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It’s rare that New Yorkers have a spare large closet to play with, but it does occasionally happen. Or sometimes, the desire to use the space in an alternative way trumps whatever storage needs someone might have. Assaf Leib, director and founder of architecture and design firm Leib Designs, says that often, walk-in closets can be put to better use. "In every walk-in closet, there is some loss of space," he says.
If you're thinking of re-purposing a large closet in your apartment and want some ideas or inspiration, read on for both executed and imagined ways to hack your closet, from the very practical to the very decadent.
A note on cost: HomeAdvisor’s Home Expert Dan DiClerico says that most homeowners will probably need to go with a custom system, as opposed to a standard prefab solution.
“If shelving units will be holding weights and other items, additional blocking might have to be added to the wall’s framing. And if it’s a laundry closet conversion, new water and electrical lines will need to be installed. These add-ons are almost guaranteed to make it a four-figure project,” he says. “Conversely, if you’re just looking to create a raw space to park the stationary bike, a fresh paint job and additional light fixture or two might suffice, in which case you could be in and out for a few hundred dollars—not counting the cost of the bike, of course.”
And for the record, using it as a bedroom is not legal. “Otherwise let creativity abound. Everyone has their own special need,” says Craig L. Price, partner at the real estate law firm Belkin Burden Wenig & Goldman.
Your own fold and fluff
“I made a ‘catch all’ walk-in closet in the hallway of my co-op into a laundry room with a full-sized washer dryer, linen closet and overhead cutout for storage.”
—Louise Schnaier, director of agent recruiting, Citi Habitats
Go the gansta route
Just a few months ago I ran into something really interesting; a guy had turned his walk-in-closet into something out of a gangster movie. He outfitted the space in what looked like velvet-clad walls with dark stained hardwood floors—and it was filled with his Cuban cigar collection on one side (encased in a very fine humidor) and opposite the cigars, were a few wine coolers with wines he bragged were ‘hundreds of years old.’ He hung antique hunting memorabilia on the walls, which I thought was less than tasteful—but it was definitely a very unique space.”
— Danilo Lavia, real estate salesperson, Citi Habitats
Be the boss of your own office
“I have seen them used as small home offices. [Another] use could be a quiet meditation room. I have seen nurseries but that can be dangerous to suggest..they should have a venting window! It could be a mini library with reading nook [or] a small day bed.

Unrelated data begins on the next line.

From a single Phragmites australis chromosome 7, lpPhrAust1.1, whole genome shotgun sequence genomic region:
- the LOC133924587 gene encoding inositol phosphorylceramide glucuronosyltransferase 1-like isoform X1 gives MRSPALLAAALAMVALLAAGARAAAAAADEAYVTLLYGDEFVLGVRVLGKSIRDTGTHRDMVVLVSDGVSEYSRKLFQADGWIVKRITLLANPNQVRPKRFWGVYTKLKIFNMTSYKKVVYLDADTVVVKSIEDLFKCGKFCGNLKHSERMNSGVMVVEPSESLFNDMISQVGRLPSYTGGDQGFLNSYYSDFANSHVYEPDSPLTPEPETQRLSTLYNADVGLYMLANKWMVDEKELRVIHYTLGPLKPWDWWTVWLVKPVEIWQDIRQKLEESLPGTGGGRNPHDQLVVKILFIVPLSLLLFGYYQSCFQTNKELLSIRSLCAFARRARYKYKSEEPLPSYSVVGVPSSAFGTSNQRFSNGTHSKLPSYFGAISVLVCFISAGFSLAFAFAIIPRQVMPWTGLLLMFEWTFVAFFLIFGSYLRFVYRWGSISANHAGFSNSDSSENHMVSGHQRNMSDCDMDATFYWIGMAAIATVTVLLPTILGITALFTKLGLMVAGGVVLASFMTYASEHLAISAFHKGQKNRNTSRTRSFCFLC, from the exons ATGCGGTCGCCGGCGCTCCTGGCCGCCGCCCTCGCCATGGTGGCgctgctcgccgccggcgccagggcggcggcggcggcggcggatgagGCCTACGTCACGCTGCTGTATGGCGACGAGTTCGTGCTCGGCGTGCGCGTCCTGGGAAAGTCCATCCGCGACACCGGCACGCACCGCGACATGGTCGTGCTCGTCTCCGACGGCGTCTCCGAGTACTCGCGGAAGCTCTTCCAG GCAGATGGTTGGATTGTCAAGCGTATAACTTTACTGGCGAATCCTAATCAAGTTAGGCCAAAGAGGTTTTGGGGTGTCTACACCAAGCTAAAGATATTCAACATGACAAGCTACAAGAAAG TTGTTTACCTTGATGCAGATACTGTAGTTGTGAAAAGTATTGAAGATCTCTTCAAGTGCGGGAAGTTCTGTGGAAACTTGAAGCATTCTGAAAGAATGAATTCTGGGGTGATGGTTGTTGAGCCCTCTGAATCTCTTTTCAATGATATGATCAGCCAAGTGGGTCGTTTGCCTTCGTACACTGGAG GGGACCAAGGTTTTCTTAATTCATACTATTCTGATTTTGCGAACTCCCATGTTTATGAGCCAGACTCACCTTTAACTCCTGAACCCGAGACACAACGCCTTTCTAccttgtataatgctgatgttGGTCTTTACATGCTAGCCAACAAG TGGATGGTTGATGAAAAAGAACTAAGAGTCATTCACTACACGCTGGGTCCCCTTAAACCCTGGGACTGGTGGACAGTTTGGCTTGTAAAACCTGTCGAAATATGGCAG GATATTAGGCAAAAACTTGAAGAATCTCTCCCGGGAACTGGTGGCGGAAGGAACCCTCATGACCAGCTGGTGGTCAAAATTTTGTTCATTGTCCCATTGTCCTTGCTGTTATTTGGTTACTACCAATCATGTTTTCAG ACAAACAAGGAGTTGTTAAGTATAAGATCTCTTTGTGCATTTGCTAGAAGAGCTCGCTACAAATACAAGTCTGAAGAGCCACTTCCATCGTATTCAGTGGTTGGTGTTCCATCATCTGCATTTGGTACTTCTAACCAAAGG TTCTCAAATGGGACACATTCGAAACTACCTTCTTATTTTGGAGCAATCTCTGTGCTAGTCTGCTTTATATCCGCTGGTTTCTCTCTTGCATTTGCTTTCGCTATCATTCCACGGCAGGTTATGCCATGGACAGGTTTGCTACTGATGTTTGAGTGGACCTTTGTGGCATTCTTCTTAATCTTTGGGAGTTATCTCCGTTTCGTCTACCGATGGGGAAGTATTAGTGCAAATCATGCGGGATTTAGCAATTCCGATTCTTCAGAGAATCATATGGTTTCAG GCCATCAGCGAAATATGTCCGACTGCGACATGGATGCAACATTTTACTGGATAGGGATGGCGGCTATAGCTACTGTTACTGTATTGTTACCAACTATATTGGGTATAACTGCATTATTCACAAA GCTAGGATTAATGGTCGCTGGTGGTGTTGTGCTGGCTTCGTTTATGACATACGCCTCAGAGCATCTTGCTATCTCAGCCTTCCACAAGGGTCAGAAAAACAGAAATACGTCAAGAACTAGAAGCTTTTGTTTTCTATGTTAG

—Jennifer Morris, founder, JMorris Design
“I converted a small walk-in closet in my home into a functional office/workstation. I bought a small white desk from IKEA with a clear glass top to keep the space feeling as open as possible, as well as a small stool that’s easy to store underneath. I keep my printer and documents in a re-purposed bathroom storage cabinet—and a wireless keyboard and mouse help reduce the clutter of wires and cords. I painted the alcove a crisp white—and the next step is adding large scale photos of the great outdoors to the space—it will create a sense of depth and add visual interest.”
— J.D. Sharpe, real estate salesperson, Citi Habitats
“The most common walk-in conversion I’m seeing is the craft station, building on the maker culture that continues to explode. The station might be for traditional crafty projects, like sewing and scrapbooking. Or it could be devoted to more advanced projects, for example making musical instruments with 3-D printers or creating organic perfumes and cosmetics.
Another popular walk-in closet conversion is home gym, with the closet mainly serving as the storage space for weights, kettle balls, bands, foam rollers, and other equipment. The closet could also be home to an Internet-connected stationary bikes—the Peloton room, call it.
Finally, some homeowners are turning the spare closet into a laundry center. I did a scaled down version of this during the renovation of my Brooklyn brownstone. It was a hallway closet, not a full walk-in, so we only have room for a stackable washer and dryer. But it’s a great use of space that puts the laundry station on the second floor, near where most of the actual laundry is created and stored. A larger closet would have room for a cabinet for detergents, stain brushes, and other supplies, as well as an ironing board, steamer, sewing equipment, and the like.
—Dan DiClerico, HomeAdvisor
“I had an exclusive on a rental apartment in East Williamsburg about a year ago where one of the roommates had actually transformed a walk-in closet into their bedroom. It was a legal three-bedroom duplex with roof access—that was being used as (an unauthorized) four-bedroom. Only in New York!”
—Kendall Vidal, real estate salesperson, Citi Habitats
“I once saw someone turn their walk-in closet into a space to hold a crib… The doors were removed, thus transforming what was once a large space to store clothes, into a cozy nursery alcove just off the parents’ bedroom.”
—Nadia Hussey, real estate salesperson, Citi Habitats
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